how to save moneyThe problem boils down to this issue: you have to keep track of what money is to be used for what purpose. When money is deposited into a savings account it gets mixed in with all the other money in the savings account. How do you keep the boys separated and make sure the money designated for the new dishwasher actually ends up going for the new dishwasher and not the car insurance or the baseball card fund?

Now in the old days you might find yourself reaching into the desk drawer, pulling out an envelope and stuffing cash in it. Then you would write on that envelope “Dishwasher Fund” and hide it away in your house somewhere. You’d do this for any and all items you’d be saving for – vacations, the health insurance bill, groceries, gas and anything else you might think of.

This describes the classic envelope system way of saving money for what’s coming down the road. Doing it this way keeps monies in the envelope they belong and makes sure they get used for their intended purpose.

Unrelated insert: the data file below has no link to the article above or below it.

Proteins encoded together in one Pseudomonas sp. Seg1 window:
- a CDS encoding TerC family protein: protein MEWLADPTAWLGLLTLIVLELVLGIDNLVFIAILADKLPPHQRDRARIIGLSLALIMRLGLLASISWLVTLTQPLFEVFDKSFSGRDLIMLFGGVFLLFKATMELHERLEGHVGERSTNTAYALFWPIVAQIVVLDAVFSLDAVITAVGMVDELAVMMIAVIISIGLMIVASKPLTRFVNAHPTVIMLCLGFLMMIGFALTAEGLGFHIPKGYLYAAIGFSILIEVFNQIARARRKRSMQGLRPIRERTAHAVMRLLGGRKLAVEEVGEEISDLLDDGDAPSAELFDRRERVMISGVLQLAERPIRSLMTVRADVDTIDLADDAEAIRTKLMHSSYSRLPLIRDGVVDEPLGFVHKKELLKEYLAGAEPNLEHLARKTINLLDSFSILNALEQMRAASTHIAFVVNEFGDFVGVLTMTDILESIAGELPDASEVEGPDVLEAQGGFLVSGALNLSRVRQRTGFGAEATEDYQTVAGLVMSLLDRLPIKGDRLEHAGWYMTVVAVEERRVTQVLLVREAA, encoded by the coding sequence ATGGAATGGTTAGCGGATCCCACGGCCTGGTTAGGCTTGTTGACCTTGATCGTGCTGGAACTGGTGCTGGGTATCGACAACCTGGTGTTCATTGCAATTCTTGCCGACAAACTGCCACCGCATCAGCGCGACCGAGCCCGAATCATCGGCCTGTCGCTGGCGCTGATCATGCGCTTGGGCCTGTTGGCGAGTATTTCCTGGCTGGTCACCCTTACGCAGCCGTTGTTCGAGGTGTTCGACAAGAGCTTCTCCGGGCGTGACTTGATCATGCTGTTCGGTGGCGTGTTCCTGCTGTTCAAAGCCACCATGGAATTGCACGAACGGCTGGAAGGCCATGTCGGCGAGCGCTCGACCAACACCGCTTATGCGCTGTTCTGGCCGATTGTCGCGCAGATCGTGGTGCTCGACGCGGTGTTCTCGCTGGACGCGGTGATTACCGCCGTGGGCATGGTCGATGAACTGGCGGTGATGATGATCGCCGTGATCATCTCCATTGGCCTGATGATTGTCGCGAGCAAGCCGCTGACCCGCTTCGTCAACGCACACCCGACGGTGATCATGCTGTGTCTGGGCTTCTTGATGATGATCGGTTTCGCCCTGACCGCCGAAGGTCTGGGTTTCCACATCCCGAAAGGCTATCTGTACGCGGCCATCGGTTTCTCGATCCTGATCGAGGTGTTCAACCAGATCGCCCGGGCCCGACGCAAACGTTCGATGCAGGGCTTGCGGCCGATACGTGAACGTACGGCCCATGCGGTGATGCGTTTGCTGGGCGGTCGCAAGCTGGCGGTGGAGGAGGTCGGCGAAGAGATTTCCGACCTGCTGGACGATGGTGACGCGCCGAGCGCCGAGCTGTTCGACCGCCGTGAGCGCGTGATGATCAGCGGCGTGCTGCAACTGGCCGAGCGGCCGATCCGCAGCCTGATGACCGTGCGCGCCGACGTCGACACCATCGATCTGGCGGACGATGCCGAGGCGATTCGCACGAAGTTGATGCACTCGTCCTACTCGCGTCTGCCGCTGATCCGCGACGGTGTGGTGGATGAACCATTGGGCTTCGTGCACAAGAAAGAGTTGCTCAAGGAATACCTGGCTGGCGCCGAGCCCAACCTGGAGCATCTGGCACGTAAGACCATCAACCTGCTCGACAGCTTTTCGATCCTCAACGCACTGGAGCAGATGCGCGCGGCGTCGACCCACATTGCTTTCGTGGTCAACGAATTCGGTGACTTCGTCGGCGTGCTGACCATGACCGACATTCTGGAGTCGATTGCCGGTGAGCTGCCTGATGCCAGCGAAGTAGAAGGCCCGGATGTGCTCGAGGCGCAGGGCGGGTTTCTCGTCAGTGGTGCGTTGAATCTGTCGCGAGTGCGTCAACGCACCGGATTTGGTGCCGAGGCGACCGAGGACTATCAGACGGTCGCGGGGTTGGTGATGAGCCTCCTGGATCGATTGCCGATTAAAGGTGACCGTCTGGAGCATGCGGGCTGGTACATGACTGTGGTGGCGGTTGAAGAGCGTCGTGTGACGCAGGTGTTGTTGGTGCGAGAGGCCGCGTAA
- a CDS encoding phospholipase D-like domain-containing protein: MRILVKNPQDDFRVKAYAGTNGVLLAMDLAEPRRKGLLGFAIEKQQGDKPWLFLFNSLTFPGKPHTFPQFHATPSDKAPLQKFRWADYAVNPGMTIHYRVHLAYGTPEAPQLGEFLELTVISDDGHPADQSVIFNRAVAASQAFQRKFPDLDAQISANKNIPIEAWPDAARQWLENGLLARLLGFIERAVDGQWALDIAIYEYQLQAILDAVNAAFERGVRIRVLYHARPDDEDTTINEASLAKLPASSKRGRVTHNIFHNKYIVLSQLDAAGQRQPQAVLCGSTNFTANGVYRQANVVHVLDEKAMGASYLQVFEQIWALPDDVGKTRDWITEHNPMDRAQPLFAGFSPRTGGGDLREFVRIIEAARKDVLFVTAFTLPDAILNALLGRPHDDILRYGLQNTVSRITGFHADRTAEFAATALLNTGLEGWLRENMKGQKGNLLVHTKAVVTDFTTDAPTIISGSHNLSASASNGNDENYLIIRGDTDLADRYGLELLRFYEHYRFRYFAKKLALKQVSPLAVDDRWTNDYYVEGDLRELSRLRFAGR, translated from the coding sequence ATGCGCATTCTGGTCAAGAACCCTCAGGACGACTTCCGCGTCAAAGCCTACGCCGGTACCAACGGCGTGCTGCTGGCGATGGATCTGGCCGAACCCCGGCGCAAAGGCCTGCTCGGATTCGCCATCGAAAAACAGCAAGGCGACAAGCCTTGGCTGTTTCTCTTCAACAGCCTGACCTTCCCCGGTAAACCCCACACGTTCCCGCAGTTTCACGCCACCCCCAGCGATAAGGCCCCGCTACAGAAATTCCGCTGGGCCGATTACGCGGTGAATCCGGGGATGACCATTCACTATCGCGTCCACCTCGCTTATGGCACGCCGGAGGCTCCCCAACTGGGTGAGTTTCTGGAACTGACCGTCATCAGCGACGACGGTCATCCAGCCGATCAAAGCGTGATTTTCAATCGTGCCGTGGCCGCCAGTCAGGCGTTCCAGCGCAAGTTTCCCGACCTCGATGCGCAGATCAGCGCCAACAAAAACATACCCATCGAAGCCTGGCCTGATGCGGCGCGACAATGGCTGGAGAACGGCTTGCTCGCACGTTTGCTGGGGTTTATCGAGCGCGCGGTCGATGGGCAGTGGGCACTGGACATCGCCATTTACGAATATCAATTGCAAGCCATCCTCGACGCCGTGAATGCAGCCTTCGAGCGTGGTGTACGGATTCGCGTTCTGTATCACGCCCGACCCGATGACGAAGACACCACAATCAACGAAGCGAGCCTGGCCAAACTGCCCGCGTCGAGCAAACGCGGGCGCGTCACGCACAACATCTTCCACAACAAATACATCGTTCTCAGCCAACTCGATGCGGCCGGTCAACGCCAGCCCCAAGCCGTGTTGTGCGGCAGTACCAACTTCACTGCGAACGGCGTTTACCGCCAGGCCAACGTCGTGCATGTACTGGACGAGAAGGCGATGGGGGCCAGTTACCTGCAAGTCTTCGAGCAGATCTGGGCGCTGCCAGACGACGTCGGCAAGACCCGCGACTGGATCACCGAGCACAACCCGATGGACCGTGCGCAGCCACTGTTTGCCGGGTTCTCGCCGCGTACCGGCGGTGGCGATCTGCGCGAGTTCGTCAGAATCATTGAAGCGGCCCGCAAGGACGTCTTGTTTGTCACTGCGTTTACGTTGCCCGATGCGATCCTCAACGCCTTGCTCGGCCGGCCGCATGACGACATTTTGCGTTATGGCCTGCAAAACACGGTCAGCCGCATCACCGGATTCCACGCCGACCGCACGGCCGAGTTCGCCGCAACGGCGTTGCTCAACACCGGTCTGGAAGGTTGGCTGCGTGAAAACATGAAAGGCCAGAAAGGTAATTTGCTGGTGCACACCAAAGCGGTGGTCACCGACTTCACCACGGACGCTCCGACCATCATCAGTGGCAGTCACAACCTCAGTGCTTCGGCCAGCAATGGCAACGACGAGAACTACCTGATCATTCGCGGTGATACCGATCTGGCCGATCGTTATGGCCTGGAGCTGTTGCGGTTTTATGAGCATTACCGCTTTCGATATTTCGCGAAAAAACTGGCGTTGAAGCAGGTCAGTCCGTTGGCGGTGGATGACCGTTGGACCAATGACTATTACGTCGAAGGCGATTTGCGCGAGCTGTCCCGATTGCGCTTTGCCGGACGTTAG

The envelope system is still a valid tool for managing cash payments for items. However, we’ve moved into the digital age where all banking can be done online, transactions can be downloaded to computer programs and apps have been developed to keep track of your spending on the go. Money is more likely to be direct deposited in the bank rather than kept at home in large sums awaiting use.

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Save Money on Food by Ignoring the Best By Date

Have you ever wondered about the best by date on food? I learned something recently that made me rethink what I thought about that. It all happened the other weekend when I took our church youth group to the Georgia division of the Midwest Food Bank.

The Midwest Food Bank is a faith-based organization whose mission is to alleviate hunger and poverty by gathering and distributing food donations to not-for-profits and disaster sites without cost to the recipients. They distribute nearly $7 million dollars of food each month – food that is donated by food manufacturers, distributors, grocers, community and organizational food drives and from individual donors.